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HAIRS
INDISPENSABLE SYMBOL OF SIKH IDENTITY

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Hair (Kesh) Sikh Identity KESH - INDISPENSABLE SYMBOL OF SIKH IDENTITY Zoologically speaking, Man is an animal in animal kingdom, a mammal amongst animals according to taxonomy and the Homo sapiens amongst the mammals. The term Homo sapiens means "Man the Wise". Why? Because he is a rational being. And who is rational? The one who thinks. Who does do it? Man; the world in medieval English and Anglo-Saxon, is 'mann' akin to German 'mann', Goth 'manna' etc., probably in its Indo-European base 'man' to think, associated or cognate with Latin 'mens' i.e. mind. Hence, its basic sense is, "the one that thinks". In our own language, the word 'maanas' is derived from man (mind), the faculty of thinking and reasoning.

Anthropology studies man right from his evolutional origin to all aspects of life from his hoary past to his present. We are living in the bloom of science age and so I deeply felt to scientifically deal with the topic in hand. Mainly, the physical anthropology studies man in his living condition and dead condition. In the first case, the study is termed as somatology and in the second case, it is called osteology-the study of bones. In somatology, the characters are observed, measured and analyzed serologically. This article is concerned with the 'Human Hair', which comes under observational methods called somato-scopic, that which is seen even with the naked eye.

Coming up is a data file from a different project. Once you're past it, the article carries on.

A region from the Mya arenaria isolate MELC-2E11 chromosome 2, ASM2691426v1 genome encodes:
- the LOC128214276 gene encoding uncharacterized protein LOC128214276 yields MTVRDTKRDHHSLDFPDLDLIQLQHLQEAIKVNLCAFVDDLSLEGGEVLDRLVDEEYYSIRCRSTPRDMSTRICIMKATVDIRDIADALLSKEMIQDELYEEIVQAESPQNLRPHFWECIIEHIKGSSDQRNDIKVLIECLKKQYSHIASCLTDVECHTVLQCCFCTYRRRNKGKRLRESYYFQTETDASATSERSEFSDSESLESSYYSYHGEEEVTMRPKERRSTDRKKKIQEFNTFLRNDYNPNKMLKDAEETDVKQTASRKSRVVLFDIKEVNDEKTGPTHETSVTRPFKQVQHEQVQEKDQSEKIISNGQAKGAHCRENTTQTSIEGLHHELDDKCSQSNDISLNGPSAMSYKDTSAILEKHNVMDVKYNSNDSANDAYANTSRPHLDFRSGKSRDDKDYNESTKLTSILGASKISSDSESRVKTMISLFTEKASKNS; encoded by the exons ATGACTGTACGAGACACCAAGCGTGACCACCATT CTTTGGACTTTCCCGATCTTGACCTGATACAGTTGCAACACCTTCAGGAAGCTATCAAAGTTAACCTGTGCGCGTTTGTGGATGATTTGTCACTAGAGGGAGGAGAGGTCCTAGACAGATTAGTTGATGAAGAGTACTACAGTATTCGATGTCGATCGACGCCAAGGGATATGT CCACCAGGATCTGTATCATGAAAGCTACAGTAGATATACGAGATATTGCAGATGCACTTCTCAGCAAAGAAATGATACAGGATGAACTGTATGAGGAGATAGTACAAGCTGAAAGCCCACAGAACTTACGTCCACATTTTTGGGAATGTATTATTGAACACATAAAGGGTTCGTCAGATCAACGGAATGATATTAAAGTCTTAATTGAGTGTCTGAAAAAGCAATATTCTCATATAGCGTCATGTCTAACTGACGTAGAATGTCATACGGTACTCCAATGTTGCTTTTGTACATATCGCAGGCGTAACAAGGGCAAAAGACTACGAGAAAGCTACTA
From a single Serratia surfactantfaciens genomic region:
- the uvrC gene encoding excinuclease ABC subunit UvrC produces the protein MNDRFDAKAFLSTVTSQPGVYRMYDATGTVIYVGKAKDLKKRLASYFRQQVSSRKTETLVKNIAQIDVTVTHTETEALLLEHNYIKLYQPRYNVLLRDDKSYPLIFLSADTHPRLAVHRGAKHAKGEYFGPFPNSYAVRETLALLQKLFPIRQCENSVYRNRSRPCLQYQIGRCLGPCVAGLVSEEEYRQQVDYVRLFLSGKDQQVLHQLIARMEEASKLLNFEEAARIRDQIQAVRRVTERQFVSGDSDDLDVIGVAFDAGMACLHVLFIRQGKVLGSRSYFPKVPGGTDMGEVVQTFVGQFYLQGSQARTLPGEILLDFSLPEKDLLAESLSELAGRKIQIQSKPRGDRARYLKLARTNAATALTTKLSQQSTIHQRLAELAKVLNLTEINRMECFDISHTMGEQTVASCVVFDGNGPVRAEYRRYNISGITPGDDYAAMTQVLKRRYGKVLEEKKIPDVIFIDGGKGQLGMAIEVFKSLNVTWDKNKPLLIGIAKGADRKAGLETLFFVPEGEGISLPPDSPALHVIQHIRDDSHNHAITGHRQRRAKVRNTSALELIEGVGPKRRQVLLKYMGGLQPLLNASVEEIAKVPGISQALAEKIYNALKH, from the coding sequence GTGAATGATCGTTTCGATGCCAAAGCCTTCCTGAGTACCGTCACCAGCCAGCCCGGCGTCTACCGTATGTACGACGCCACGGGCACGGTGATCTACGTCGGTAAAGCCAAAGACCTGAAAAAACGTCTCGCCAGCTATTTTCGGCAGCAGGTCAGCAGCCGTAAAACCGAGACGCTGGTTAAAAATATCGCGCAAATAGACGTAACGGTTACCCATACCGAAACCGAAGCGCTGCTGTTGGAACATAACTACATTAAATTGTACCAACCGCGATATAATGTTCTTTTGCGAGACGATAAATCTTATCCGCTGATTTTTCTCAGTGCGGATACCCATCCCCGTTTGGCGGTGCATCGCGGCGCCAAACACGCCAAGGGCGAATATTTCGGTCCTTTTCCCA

Hair is one of the outward characters, along with skin and eye, which have been the determining traits to classify or typify different branches or groups of Homo sapiens.